Current trends will cause millions to be hundreds of thousand of pounds worse off. The aggregated individual losses, in terms of spending and saving power, will be around £1trn.
The knock-on-effect, with respect to increased housing benefits and long-term care costs to the taxpayer, will be several times this amount. A child could do the maths. It is that simple.
Increases in home building will have a negligible impact, because of the scale of the problem, and initiatives like Help to Buy may actually be making things worse.
I get the impression the Bank of England is doing its best to define and resolve the problem but, to be effective, their actions need to be combined with co-ordinated government action, across several departments, and this isn’t happening.
Over the past several months I have been riding a motorcycle around Australia. I am currently passing through Queensland, the ‘Sunshine State’. This beautiful state is seven times the size of the UK but has a population of just five million, compared to over 64m in the UK.
Their resulting population density is only 1.1% of that in the UK. In Queensland you can simply buy a plot and build a home. Because those that want to buy can, market forces make renting cheaper.
I also looked at Germany, which never had a housing boom and bust, like the USA and UK and this again confirmed the extent of the dysfunction in the UK.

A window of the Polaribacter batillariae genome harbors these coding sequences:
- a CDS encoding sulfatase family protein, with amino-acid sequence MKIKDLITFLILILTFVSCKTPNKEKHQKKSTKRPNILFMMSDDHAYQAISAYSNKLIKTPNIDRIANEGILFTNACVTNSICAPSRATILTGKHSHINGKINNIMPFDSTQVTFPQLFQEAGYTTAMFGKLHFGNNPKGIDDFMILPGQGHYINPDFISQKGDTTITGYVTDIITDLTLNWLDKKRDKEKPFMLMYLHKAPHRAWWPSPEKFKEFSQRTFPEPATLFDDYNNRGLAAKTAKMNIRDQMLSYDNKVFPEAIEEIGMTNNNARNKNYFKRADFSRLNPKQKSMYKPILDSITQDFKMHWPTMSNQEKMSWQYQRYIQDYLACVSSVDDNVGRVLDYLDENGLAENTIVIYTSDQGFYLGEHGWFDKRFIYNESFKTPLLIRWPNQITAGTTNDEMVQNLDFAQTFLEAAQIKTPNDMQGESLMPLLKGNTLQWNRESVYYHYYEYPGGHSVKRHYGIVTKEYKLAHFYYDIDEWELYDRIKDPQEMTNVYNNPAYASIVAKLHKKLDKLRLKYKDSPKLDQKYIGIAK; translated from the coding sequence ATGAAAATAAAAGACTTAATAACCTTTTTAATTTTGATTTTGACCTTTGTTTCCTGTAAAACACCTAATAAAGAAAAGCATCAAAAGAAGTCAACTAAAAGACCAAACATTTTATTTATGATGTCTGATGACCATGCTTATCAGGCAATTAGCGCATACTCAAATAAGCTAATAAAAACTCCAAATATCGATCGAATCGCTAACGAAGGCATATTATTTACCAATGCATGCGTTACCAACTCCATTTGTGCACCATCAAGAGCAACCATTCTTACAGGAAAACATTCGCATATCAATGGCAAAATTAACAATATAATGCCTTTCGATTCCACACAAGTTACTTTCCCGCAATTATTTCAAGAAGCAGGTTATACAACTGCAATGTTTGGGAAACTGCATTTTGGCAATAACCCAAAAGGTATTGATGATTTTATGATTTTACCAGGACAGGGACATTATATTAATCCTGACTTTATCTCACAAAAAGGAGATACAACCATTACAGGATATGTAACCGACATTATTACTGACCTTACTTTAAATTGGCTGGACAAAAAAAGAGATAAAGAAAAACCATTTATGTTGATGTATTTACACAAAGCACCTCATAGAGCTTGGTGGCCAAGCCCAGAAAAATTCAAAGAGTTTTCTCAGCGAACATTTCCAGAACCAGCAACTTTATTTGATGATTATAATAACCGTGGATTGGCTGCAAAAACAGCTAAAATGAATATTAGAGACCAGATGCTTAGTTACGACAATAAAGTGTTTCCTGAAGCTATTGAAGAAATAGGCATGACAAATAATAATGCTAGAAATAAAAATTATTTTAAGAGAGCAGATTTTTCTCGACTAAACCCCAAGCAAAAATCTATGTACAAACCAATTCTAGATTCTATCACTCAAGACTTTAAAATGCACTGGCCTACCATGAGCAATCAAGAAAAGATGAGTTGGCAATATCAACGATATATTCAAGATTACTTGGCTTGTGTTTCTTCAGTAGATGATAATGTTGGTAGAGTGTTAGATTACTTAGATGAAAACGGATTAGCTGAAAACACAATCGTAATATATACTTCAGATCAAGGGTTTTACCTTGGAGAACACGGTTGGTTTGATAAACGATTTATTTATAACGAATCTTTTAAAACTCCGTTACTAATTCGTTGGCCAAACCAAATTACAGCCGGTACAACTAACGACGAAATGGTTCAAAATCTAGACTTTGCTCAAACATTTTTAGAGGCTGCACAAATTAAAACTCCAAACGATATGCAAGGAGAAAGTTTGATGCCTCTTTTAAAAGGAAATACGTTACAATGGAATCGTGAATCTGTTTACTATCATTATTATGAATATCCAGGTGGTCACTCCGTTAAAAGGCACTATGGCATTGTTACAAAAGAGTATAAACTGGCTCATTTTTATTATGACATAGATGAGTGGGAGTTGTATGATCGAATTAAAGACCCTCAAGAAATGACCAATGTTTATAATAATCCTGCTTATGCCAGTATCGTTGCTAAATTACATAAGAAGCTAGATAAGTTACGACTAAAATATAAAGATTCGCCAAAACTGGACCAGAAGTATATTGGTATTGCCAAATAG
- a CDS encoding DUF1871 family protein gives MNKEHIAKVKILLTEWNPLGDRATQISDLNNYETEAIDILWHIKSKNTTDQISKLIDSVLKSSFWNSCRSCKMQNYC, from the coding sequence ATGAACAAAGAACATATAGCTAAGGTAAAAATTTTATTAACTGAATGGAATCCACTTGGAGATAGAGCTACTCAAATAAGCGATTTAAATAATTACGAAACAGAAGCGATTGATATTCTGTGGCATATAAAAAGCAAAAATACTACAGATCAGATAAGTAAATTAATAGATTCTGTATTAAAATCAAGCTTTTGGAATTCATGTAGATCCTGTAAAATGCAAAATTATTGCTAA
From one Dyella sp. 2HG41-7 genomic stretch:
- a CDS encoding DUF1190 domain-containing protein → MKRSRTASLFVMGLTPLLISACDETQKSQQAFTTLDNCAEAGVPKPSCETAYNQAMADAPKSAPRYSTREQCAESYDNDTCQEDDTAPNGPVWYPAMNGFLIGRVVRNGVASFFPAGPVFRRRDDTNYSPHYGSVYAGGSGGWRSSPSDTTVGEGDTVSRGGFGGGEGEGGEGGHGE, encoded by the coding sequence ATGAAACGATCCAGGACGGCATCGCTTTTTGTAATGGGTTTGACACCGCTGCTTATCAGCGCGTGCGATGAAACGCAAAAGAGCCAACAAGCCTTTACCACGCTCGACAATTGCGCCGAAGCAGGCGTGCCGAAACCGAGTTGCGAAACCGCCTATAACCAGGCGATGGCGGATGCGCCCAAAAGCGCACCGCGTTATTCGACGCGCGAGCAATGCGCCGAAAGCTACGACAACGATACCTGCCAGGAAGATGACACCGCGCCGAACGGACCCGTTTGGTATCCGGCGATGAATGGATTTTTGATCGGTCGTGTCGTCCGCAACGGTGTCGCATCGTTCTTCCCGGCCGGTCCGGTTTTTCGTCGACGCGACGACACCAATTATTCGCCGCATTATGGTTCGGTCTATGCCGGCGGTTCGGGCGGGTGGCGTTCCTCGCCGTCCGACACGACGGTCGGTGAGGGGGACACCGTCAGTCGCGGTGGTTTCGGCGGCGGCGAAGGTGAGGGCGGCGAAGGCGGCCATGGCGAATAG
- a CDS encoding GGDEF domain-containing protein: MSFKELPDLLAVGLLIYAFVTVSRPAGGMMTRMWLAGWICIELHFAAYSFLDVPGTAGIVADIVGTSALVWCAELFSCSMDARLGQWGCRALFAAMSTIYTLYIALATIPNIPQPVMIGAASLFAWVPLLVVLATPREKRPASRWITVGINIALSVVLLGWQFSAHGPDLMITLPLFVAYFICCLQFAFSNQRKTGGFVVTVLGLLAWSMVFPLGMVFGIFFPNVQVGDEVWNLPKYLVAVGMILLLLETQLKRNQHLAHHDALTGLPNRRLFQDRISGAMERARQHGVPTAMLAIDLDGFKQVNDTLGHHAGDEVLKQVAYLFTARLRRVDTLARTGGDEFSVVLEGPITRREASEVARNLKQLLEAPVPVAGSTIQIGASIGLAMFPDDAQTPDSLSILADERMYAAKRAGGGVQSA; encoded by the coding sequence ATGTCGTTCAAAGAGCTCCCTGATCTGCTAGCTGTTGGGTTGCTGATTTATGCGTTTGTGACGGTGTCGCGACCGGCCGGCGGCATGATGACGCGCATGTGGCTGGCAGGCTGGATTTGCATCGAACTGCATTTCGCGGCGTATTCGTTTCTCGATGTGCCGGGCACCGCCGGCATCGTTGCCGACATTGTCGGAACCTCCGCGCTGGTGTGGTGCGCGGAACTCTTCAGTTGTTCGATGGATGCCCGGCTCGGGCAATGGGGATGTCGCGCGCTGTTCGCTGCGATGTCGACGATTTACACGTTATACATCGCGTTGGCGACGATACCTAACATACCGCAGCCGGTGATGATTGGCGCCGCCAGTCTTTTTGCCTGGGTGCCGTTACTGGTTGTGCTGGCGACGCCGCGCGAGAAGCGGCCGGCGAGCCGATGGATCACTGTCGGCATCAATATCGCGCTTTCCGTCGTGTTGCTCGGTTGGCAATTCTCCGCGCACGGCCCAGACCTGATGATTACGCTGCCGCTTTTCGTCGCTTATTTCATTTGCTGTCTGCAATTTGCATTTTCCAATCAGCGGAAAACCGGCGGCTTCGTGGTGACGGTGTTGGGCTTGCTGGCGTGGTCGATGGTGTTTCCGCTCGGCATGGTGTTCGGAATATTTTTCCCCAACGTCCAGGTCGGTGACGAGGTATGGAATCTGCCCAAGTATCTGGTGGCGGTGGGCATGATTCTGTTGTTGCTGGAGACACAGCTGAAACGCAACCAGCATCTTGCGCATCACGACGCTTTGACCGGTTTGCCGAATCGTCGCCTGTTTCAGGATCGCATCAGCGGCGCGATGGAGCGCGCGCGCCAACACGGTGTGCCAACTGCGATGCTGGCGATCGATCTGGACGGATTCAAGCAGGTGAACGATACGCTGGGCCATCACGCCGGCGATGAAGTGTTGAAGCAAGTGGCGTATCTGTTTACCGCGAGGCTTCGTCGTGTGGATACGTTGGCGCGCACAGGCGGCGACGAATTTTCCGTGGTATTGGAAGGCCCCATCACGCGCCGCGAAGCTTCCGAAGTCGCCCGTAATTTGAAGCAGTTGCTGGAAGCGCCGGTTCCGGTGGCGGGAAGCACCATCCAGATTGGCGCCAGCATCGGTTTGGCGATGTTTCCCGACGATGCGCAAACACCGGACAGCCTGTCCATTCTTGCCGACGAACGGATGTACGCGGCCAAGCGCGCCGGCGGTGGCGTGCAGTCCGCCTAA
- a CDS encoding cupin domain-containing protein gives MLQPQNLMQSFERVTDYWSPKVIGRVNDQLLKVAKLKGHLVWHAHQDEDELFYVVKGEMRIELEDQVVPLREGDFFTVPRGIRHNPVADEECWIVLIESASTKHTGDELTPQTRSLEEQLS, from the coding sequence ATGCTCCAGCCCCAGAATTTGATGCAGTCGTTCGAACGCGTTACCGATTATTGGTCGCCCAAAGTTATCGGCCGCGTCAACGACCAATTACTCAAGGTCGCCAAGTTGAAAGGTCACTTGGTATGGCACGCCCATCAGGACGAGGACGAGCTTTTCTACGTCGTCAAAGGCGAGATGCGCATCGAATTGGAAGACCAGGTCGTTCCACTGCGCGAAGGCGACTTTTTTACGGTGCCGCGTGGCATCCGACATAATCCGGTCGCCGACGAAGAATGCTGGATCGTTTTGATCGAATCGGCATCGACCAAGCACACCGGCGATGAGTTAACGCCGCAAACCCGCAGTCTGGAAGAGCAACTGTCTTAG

Which brings me back to my original question. Why are we not fixing the housing problem? Is it that policymakers don’t recognise we have one or do they know and are sticking their heads in the sand, rather than addressing the essentials?
Perhaps we need to put the problem into perspective. It is now 100 years since the First World War started. Historians believe that the enormous reparations, levied on Germany and its allies after this war, created an environment of national humiliation which then resulted in the Second World War. These reparations were 269bn gold marks, around 100,000 tonnes in pure gold, or around £13bn in 1921.
If we put these numbers into the Bank of England inflation calculator we find this amount is around £686bn at today’s value. This is significantly less than the cost of our housing problem and a small fraction of the ultimate cost to the taxpayer.
It begs the question how can the next generation of voter/private sector tenants respond to our poor management of the housing market? It has created millions of ageing, property-owning, paper-millionaires, while disadvantaging the majority of young people.
Please don’t say this money will ultimately be passed down, as the result is a lottery where one’s ability to buy is linked to one’s parents wealth.
What would previous generations think? I am publishing my grandfather’s memoirs this month. He fought in the trenches in World War One and was at Messines, 3rd Ypres, German Spring Offensive and final breach of the Hindenburg line.
He spent his 21st birthday, wounded, in a field hospital. His first battle was to extract himself from a reserved occupation, so he could ‘do his bit’, such was his commitment.
I am sure he would be crestfallen to witness how his great-grandchildren and their children will have to struggle just to put a roof over their heads. Why can’t the policymakers responsible for the homebuilding and homebuying sectors ‘get stuck in’ and solve the problem?